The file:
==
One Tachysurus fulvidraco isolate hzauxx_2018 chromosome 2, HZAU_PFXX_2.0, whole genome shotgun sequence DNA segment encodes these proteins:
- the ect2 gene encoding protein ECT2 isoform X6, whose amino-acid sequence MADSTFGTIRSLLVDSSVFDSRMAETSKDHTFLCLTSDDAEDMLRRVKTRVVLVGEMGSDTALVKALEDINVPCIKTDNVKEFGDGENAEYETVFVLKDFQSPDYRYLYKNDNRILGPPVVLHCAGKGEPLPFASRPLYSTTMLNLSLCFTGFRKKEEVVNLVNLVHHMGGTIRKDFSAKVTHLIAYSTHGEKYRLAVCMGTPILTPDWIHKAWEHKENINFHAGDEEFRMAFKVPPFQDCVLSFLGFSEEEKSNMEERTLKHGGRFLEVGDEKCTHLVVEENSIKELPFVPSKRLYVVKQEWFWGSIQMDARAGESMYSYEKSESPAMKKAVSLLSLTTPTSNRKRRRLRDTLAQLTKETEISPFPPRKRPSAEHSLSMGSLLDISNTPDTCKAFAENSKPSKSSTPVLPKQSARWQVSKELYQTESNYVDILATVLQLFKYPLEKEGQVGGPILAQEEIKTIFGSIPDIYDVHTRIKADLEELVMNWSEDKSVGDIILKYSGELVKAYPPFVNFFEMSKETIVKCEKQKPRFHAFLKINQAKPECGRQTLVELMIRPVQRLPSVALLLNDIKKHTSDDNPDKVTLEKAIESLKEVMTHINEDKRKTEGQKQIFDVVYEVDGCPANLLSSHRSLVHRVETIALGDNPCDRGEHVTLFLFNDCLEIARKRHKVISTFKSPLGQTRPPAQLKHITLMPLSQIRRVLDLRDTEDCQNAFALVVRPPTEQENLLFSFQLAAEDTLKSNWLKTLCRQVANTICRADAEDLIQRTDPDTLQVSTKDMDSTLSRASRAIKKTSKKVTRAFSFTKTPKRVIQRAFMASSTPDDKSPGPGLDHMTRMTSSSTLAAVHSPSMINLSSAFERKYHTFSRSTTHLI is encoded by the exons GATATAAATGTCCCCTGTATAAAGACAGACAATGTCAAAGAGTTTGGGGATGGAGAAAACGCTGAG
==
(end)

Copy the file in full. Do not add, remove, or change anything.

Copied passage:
One Tachysurus fulvidraco isolate hzauxx_2018 chromosome 2, HZAU_PFXX_2.0, whole genome shotgun sequence DNA segment encodes these proteins:
- the ect2 gene encoding protein ECT2 isoform X6, whose amino-acid sequence MADSTFGTIRSLLVDSSVFDSRMAETSKDHTFLCLTSDDAEDMLRRVKTRVVLVGEMGSDTALVKALEDINVPCIKTDNVKEFGDGENAEYETVFVLKDFQSPDYRYLYKNDNRILGPPVVLHCAGKGEPLPFASRPLYSTTMLNLSLCFTGFRKKEEVVNLVNLVHHMGGTIRKDFSAKVTHLIAYSTHGEKYRLAVCMGTPILTPDWIHKAWEHKENINFHAGDEEFRMAFKVPPFQDCVLSFLGFSEEEKSNMEERTLKHGGRFLEVGDEKCTHLVVEENSIKELPFVPSKRLYVVKQEWFWGSIQMDARAGESMYSYEKSESPAMKKAVSLLSLTTPTSNRKRRRLRDTLAQLTKETEISPFPPRKRPSAEHSLSMGSLLDISNTPDTCKAFAENSKPSKSSTPVLPKQSARWQVSKELYQTESNYVDILATVLQLFKYPLEKEGQVGGPILAQEEIKTIFGSIPDIYDVHTRIKADLEELVMNWSEDKSVGDIILKYSGELVKAYPPFVNFFEMSKETIVKCEKQKPRFHAFLKINQAKPECGRQTLVELMIRPVQRLPSVALLLNDIKKHTSDDNPDKVTLEKAIESLKEVMTHINEDKRKTEGQKQIFDVVYEVDGCPANLLSSHRSLVHRVETIALGDNPCDRGEHVTLFLFNDCLEIARKRHKVISTFKSPLGQTRPPAQLKHITLMPLSQIRRVLDLRDTEDCQNAFALVVRPPTEQENLLFSFQLAAEDTLKSNWLKTLCRQVANTICRADAEDLIQRTDPDTLQVSTKDMDSTLSRASRAIKKTSKKVTRAFSFTKTPKRVIQRAFMASSTPDDKSPGPGLDHMTRMTSSSTLAAVHSPSMINLSSAFERKYHTFSRSTTHLI is encoded by the exons GATATAAATGTCCCCTGTATAAAGACAGACAATGTCAAAGAGTTTGGGGATGGAGAAAACGCTGAG